I’m old enough to remember a time when allegations of sexual assault were to be believed. I can remember when unsubstantiated and uncorroborated allegations of sexual assault were grounds to ruin a man, a career and prevent elevation to the Supreme Court.
We had democrats protesting in the streets, banging down the doors of power and even harassing elected officials demanding justice.
But now we have a new story:
Vanessa Tyson, an associate professor of politics at Scripps College in California who is currently on leave, accused Fairfax of the sexual assault in a hotel room at the 2004 Democratic National Convention in Boston.
We would expect the good Mr. Fairfax to be excoriated by the press, by the women, by the democrats and by all them, right? Well, if you thought that, you’d be wrong. So, what’s the difference between Fairfax and Kavanaugh?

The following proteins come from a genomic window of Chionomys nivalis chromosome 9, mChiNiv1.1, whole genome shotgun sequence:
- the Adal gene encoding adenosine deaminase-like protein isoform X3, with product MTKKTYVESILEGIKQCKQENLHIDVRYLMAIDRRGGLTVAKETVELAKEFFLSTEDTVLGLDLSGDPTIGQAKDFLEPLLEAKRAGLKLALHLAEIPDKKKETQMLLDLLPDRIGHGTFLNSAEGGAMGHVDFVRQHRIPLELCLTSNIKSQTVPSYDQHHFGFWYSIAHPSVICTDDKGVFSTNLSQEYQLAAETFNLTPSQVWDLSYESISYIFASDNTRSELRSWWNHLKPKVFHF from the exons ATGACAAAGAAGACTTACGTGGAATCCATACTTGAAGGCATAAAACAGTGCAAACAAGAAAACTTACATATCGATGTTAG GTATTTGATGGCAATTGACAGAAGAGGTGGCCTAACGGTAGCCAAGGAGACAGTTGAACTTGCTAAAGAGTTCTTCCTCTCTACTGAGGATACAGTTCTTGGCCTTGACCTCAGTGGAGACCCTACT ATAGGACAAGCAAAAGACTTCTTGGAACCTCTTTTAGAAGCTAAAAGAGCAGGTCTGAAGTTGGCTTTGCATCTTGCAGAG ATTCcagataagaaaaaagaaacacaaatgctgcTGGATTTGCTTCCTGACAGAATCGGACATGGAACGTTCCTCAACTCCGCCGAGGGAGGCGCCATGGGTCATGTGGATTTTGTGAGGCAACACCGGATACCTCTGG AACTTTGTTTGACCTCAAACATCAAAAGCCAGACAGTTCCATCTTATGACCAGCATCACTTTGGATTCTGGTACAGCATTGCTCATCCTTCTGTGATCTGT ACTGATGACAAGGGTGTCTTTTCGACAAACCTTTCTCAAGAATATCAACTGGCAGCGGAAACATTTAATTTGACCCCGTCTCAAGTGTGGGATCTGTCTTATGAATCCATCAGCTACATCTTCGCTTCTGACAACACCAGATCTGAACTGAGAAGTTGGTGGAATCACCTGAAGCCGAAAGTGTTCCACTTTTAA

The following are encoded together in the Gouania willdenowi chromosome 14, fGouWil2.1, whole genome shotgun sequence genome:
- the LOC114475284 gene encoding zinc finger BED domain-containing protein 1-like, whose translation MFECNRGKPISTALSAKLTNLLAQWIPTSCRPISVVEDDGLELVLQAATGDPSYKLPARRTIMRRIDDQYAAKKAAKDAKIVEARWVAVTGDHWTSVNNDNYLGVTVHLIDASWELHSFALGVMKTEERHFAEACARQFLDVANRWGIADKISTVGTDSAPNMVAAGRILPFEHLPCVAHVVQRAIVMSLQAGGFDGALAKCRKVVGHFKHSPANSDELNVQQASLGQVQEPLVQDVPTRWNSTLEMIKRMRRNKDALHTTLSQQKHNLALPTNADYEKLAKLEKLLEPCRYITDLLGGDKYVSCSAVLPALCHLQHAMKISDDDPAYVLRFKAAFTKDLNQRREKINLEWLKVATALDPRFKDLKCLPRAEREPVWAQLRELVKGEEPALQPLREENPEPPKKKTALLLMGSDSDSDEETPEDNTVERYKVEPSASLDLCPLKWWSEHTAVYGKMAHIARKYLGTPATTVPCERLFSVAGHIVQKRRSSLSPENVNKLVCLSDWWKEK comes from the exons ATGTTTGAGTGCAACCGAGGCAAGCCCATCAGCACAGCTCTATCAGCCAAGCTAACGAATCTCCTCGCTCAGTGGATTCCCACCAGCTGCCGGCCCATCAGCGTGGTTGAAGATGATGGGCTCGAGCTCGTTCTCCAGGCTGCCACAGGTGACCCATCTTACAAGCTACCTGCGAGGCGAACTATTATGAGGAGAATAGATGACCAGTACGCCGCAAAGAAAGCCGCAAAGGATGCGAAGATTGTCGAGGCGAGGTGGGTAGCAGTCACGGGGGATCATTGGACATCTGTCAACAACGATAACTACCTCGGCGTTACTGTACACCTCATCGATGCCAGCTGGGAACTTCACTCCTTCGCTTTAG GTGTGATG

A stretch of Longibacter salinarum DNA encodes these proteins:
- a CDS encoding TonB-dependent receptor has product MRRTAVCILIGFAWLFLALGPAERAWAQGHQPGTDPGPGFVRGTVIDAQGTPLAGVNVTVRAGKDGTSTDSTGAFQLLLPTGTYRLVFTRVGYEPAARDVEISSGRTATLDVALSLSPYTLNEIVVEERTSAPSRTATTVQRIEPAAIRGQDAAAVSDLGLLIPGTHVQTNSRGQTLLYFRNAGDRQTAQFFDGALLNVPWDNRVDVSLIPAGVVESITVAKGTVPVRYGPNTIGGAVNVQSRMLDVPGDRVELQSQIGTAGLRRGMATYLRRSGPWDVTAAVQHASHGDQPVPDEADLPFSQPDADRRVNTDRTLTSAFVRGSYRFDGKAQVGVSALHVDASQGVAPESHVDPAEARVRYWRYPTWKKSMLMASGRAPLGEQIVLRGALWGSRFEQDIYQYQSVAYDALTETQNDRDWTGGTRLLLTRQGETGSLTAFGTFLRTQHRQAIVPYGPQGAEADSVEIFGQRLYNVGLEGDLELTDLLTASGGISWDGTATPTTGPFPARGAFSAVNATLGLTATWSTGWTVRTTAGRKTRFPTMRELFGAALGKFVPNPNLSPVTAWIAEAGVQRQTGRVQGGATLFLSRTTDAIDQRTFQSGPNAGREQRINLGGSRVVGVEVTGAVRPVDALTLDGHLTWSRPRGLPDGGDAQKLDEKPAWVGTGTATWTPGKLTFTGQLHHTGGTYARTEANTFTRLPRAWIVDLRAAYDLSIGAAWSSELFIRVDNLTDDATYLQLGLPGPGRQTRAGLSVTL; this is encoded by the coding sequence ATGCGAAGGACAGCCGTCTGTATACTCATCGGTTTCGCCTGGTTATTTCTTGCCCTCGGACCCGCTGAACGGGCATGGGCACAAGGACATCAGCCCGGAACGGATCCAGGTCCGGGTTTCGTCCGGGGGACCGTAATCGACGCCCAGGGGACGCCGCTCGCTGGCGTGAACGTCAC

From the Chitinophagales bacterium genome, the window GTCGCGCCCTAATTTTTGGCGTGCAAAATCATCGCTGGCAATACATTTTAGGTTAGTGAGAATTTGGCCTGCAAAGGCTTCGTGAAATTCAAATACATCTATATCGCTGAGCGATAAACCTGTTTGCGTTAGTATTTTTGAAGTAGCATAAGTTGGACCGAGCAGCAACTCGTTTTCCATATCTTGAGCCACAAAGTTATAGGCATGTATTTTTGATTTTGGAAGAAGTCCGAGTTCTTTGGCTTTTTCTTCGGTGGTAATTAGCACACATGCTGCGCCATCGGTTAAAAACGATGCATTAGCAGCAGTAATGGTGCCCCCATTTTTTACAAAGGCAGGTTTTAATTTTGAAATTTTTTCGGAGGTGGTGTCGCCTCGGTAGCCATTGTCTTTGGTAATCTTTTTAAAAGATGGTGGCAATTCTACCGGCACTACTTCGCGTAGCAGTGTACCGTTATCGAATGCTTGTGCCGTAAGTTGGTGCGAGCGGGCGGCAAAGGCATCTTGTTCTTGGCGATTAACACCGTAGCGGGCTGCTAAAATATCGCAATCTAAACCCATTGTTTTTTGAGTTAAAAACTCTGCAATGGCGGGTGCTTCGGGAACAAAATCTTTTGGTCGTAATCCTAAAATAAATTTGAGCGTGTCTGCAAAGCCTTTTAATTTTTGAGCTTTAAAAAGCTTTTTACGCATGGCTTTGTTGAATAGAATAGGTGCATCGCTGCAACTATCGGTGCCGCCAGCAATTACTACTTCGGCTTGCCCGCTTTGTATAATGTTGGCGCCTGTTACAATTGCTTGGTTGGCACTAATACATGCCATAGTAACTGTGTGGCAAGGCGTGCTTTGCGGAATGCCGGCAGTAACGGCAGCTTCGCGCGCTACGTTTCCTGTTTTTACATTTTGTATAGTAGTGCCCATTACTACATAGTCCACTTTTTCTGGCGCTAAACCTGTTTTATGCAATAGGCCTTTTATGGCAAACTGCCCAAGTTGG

Let’s compare and contrast:
In one case, the accuser can name the date – in the other the accuser cannot.
In one case, the accuser can name the location – in the other the accuser cannot.
In one case, the accused claims not to know the accuser – in the other the accused admits knowing her.
In one case, the accused denies the interaction – in the other, the accused admits to the interaction.
In one case, the WaPo ran story after story – in the other, the WaPo spiked the story.
In one case the accused was a conservative – in the other, the accused was a liberal.